New research suggests motorists (and passengers) are being exposed to harmful toxins due to the air-conditioning units in their cars having ineffective or flawed filtering systems:
With the UK facing another heatwave before the summer is over, many drivers will be seeking to take full advantage of their vehicle’s air conditioning system. However, many are unlikely to know whether they are operating it effectively or the risks of being exposed to harmful toxins.
Spanish car-maker ‘Seat’ has recently unveiled some of the common mistakes drivers appear to make when trying to cool their vehicle, and issued some useful tips to assist motorists. In doing so, they explain that based on their own research, motorists who do not sufficiently cool down their vehicle are likely to have impaired reaction times.
Therefore, it suggests motorists should:
- Open the doors and windows of their vehicles for a few minutes rather than switching the air-conditioning to full blast the moment they enter the vehicle. It prevents the hot air trapped in the vehicle simply being recirculated;
- Avoid pointing the air vents directly towards them to allow the cool air to be evenly distributed around the car. It is perhaps even more important to do so when carrying passengers.
- Use the ‘auto’ function if the vehicle is fitted with climate control since it regulates fan speed and whether the air is recirculated in the cabin or drawn from outside.
- Activate the air-conditioning system regularly, even through the winter. Further, the air-conditioning system should be systematically tested and maintained, replacing certain components such as the filters every 1 to 2 years.
- If there is a strange odour disseminating from the system then it is important to have it promptly checked, cleaned and fixed by a specialist
The air-conditioning system in vehicles generally functions by mixing fresh air from outside with a refrigerant causing the mixture to turns into liquid as it is cooled. It is then converted into vapour as it travels through evaporation coils and blown into the cabin as cool air. However, motorists may not be aware that it is the evaporator in the system that provides desirable conditions for bacteria, mould and fungi to build up and thrive. Although the car filter seeks to prevent many pollutants entering the passenger compartment, recent studies show they are not effective in many of the commonly used vehicle.
Automotive experts have now called for the introduction of regulations to set acceptable standards for car air conditioning and filtration systems following the recent tests carried out on a range of vehicles, which revealed many of the nation’s popular and most used vehicles are letting in dangerous amounts of pollution. Tests were carried out on eleven different types of cars and a huge differences were seen across their respective air purification abilities, potentially exposing unknowing passengers to heavily polluted air particles.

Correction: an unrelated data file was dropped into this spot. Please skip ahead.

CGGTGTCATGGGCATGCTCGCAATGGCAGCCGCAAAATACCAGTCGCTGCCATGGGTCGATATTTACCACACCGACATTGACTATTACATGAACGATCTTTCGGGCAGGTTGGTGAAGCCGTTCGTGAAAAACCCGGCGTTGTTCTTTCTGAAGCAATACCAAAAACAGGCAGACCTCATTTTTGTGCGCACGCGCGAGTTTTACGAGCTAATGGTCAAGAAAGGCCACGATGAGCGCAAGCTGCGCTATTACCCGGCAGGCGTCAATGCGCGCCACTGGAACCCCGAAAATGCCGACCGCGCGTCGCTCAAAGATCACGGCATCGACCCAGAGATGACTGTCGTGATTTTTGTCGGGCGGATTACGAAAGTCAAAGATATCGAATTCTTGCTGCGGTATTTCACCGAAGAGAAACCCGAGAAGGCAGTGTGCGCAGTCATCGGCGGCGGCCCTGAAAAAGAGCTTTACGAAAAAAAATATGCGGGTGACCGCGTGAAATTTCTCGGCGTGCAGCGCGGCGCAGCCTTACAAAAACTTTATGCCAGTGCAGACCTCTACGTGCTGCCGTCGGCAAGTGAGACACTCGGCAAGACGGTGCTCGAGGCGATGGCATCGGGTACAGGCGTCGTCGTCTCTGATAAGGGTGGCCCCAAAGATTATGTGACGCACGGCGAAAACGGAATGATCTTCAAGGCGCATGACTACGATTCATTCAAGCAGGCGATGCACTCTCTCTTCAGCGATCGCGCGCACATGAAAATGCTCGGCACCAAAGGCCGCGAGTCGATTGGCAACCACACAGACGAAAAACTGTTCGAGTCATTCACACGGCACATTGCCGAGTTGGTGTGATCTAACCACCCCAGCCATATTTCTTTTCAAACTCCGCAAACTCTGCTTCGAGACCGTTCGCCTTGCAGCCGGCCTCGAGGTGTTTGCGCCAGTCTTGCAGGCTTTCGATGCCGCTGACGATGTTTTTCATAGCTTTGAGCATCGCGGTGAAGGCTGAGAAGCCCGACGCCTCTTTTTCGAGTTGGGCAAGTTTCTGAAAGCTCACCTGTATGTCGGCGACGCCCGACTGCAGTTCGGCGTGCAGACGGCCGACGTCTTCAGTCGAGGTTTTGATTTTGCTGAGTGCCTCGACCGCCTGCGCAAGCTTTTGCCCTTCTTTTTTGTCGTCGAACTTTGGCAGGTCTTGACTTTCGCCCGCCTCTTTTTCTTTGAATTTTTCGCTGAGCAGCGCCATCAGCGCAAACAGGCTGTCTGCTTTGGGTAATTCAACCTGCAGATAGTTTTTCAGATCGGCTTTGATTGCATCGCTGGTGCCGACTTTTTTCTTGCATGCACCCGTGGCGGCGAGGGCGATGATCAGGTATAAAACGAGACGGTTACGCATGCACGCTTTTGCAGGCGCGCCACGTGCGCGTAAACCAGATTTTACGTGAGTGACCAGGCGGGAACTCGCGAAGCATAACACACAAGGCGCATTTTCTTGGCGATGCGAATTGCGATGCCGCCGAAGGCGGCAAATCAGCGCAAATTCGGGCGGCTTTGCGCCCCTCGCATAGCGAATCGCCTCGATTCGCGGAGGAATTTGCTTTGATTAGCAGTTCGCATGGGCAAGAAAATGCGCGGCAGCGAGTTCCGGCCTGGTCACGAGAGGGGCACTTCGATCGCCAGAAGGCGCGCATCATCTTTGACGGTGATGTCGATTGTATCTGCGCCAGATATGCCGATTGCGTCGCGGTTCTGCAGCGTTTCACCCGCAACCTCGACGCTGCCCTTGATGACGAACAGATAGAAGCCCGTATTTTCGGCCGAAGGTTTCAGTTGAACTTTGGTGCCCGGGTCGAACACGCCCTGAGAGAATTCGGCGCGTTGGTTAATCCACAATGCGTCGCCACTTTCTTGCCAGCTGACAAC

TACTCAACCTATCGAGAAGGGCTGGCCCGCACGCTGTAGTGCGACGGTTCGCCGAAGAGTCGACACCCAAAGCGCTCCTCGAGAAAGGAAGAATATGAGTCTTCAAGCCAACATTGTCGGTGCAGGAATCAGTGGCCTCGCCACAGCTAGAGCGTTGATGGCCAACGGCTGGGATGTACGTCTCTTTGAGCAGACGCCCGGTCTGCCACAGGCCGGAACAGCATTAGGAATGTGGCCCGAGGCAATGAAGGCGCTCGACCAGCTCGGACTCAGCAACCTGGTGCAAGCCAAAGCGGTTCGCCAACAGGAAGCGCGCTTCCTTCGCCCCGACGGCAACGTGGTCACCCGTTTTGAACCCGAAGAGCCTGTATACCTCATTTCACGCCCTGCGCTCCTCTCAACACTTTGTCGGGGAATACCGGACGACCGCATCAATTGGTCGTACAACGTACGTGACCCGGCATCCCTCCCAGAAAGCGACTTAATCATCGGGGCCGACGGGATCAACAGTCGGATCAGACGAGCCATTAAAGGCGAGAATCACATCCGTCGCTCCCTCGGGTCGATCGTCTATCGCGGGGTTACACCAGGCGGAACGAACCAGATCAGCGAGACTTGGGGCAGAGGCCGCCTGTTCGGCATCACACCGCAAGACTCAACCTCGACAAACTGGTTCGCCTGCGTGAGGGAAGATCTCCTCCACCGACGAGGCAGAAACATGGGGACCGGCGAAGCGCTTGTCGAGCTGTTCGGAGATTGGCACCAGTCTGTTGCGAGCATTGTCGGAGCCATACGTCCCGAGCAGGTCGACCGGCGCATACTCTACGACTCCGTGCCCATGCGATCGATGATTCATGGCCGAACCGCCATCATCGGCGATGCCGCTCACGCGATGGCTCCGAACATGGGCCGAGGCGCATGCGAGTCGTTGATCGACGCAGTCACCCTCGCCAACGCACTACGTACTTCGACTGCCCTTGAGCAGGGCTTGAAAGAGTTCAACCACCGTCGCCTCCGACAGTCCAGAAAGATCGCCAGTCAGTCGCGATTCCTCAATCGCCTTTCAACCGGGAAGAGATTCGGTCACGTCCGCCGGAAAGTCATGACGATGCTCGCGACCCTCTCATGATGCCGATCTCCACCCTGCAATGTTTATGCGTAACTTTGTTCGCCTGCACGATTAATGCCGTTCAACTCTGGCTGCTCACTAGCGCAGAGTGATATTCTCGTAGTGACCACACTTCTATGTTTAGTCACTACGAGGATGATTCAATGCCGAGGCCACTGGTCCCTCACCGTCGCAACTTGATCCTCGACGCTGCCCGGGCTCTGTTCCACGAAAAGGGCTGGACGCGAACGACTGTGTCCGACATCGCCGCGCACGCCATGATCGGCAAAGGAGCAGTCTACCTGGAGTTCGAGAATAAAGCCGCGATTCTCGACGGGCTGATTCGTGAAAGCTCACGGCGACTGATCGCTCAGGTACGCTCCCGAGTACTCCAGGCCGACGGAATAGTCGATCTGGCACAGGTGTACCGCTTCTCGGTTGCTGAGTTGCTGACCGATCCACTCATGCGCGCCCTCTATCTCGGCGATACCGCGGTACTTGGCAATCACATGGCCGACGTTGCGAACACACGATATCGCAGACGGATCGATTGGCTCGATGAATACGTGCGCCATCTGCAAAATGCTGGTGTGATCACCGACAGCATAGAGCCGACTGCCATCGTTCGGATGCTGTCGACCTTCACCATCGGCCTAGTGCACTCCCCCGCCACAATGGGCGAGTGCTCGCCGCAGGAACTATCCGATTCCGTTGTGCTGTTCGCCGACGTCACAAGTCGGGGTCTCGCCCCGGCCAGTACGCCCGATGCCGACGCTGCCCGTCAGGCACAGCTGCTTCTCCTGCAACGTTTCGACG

The dangerous pollutants come from the exhausts of other vehicles on the road which according to recent studies can contain an average of 57,000 toxic particles in every cubic centre metre of road side air meaning a driver could be inhaling 28 million particles in every breath. This is a health risk as the polluted air particles enter the bloodstream via the lungs, thus the impact is not limited to sufferers of Asthma. It has been suggested these toxins have links with a wide range of infections and other health conditions.
It is reported that the three poorest performing cars were the Toyota C-HR, VW Polo and Ford Fiesta which removed 1%, 35% and 40% of air pollutants respectively. These figures are made more worrying when you consider the popularity of these cars with the Ford Fiesta being the UK’s most sold car in 2017, closely followed by the Polo in 7th. In contrast the best performing car was the Mercedes E-Class which purified 90% of incoming air pollutants, exhibiting the existence of the technology which other cars lack regarding air purification.
Nick Molden CEO of Emission Analytics, the laboratory at which these tests were carried out, theorised one of the key contributors to this issue stems from the lack of government legislation in regard to car filtration systems.
In light of the lack of a recognised minimum standard, prospective buyers do not have adequate information and date, to decide whether the vehicle they are buying will provide them with sufficient protection. Such decisions can be somewhat critical since pollution is particularly hazardous for asthmatics, and is said to also contribute to heart disease, stroke and some cancer.
The Society of Motor Manufacturers and Traders (SMMT) confirmed the lack of regulation allows manufacturing companies to implement any specification of air filter they chose but have confirmed the industry is working alongside policy makers to decide if new legislation is required. In light of these revelations, and the governments proposed plans to encourage low emission vehicles, it will be interesting to see whether or not such legislative provisions will be implemented.